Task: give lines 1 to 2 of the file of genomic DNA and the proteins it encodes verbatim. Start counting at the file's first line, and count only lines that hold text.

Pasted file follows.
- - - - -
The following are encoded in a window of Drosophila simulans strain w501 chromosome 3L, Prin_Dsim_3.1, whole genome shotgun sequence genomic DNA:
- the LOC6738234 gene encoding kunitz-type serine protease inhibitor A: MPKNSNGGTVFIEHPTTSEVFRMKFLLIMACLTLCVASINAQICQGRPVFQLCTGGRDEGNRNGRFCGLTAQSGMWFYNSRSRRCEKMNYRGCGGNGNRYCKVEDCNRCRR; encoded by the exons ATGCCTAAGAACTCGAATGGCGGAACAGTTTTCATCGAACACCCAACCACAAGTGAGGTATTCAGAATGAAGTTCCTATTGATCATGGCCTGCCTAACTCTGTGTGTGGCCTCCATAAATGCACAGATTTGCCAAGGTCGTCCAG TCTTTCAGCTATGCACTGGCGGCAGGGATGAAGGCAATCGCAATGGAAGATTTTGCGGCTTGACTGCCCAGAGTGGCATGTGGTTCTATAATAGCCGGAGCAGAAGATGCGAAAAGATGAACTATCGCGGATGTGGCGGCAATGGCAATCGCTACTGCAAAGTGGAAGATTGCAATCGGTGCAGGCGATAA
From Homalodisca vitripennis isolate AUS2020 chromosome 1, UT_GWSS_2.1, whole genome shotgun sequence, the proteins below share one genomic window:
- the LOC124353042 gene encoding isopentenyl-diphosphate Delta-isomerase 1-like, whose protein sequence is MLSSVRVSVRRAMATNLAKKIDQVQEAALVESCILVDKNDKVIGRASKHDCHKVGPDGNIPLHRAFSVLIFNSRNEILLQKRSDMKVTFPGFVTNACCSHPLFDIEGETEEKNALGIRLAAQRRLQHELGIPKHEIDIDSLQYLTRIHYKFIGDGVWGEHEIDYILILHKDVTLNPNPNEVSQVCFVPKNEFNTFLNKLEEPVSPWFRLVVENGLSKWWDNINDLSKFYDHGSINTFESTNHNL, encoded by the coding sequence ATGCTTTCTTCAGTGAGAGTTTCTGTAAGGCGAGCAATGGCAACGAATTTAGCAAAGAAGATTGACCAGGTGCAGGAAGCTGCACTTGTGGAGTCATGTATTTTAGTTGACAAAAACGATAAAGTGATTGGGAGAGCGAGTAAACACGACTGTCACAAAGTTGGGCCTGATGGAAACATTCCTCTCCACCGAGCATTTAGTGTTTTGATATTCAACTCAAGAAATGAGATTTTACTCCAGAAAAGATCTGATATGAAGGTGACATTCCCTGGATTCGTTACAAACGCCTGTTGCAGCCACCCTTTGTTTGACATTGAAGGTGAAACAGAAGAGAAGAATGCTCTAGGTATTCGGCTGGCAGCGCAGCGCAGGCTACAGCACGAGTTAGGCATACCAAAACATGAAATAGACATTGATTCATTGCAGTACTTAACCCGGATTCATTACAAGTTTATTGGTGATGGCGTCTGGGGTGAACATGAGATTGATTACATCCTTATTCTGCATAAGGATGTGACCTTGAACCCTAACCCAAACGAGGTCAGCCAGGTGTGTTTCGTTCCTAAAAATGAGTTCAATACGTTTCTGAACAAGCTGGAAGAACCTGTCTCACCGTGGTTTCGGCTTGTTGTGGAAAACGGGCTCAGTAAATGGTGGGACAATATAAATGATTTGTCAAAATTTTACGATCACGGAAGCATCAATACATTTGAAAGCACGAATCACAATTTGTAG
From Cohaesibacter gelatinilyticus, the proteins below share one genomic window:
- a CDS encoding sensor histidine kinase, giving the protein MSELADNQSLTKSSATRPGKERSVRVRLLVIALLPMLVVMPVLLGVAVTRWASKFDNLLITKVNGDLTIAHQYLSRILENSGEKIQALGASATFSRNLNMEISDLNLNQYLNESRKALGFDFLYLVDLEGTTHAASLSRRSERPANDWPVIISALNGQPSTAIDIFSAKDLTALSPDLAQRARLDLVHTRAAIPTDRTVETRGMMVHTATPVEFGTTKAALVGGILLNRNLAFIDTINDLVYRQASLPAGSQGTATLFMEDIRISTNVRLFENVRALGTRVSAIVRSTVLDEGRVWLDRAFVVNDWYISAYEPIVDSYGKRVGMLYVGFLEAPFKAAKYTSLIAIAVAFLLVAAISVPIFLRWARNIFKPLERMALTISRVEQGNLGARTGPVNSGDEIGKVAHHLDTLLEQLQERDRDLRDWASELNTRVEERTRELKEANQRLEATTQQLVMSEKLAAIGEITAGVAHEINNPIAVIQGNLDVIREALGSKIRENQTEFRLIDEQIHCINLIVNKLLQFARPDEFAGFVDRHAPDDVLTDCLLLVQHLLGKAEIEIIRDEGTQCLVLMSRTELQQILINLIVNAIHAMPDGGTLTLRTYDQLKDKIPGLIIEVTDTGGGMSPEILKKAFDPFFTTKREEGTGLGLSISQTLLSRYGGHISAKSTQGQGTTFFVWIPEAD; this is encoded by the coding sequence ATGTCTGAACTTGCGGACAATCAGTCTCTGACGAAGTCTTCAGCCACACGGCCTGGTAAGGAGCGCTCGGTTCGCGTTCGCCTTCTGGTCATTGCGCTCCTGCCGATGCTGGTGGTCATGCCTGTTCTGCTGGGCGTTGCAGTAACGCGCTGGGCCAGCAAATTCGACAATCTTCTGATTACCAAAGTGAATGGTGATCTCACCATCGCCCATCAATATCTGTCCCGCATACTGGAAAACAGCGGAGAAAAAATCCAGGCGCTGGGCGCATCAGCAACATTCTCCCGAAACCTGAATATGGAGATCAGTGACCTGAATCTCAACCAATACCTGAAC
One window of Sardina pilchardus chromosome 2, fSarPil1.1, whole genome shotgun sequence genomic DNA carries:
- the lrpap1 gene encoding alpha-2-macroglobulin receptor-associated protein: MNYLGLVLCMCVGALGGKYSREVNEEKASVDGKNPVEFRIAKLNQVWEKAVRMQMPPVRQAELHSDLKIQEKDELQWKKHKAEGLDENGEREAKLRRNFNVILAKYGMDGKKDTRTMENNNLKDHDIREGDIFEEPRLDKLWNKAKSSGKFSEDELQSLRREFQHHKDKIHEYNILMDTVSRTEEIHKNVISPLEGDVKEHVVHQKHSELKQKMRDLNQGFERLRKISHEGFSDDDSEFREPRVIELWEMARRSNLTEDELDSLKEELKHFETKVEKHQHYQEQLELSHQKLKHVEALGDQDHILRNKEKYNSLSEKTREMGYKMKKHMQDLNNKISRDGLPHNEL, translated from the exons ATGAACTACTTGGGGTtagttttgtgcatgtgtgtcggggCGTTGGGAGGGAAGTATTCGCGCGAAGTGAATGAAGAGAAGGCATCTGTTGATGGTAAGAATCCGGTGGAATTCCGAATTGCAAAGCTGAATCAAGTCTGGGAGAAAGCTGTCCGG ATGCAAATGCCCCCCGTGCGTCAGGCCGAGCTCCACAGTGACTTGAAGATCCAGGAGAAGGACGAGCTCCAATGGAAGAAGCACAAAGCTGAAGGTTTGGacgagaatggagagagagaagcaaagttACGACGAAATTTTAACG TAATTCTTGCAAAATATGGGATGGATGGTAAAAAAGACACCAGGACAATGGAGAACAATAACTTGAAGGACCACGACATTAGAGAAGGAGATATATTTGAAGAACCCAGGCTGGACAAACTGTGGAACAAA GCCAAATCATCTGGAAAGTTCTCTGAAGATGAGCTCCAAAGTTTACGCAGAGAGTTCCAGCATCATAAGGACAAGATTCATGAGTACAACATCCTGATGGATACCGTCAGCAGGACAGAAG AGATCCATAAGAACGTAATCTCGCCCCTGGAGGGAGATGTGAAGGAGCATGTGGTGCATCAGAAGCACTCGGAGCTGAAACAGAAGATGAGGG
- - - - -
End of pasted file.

The following are encoded in a window of Drosophila simulans strain w501 chromosome 3L, Prin_Dsim_3.1, whole genome shotgun sequence genomic DNA:
- the LOC6738234 gene encoding kunitz-type serine protease inhibitor A: MPKNSNGGTVFIEHPTTSEVFRMKFLLIMACLTLCVASINAQICQGRPVFQLCTGGRDEGNRNGRFCGLTAQSGMWFYNSRSRRCEKMNYRGCGGNGNRYCKVEDCNRCRR; encoded by the exons ATGCCTAAGAACTCGAATGGCGGAACAGTTTTCATCGAACACCCAACCACAAGTGAGGTATTCAGAATGAAGTTCCTATTGATCATGGCCTGCCTAACTCTGTGTGTGGCCTCCATAAATGCACAGATTTGCCAAGGTCGTCCAG TCTTTCAGCTATGCACTGGCGGCAGGGATGAAGGCAATCGCAATGGAAGATTTTGCGGCTTGACTGCCCAGAGTGGCATGTGGTTCTATAATAGCCGGAGCAGAAGATGCGAAAAGATGAACTATCGCGGATGTGGCGGCAATGGCAATCGCTACTGCAAAGTGGAAGATTGCAATCGGTGCAGGCGATAA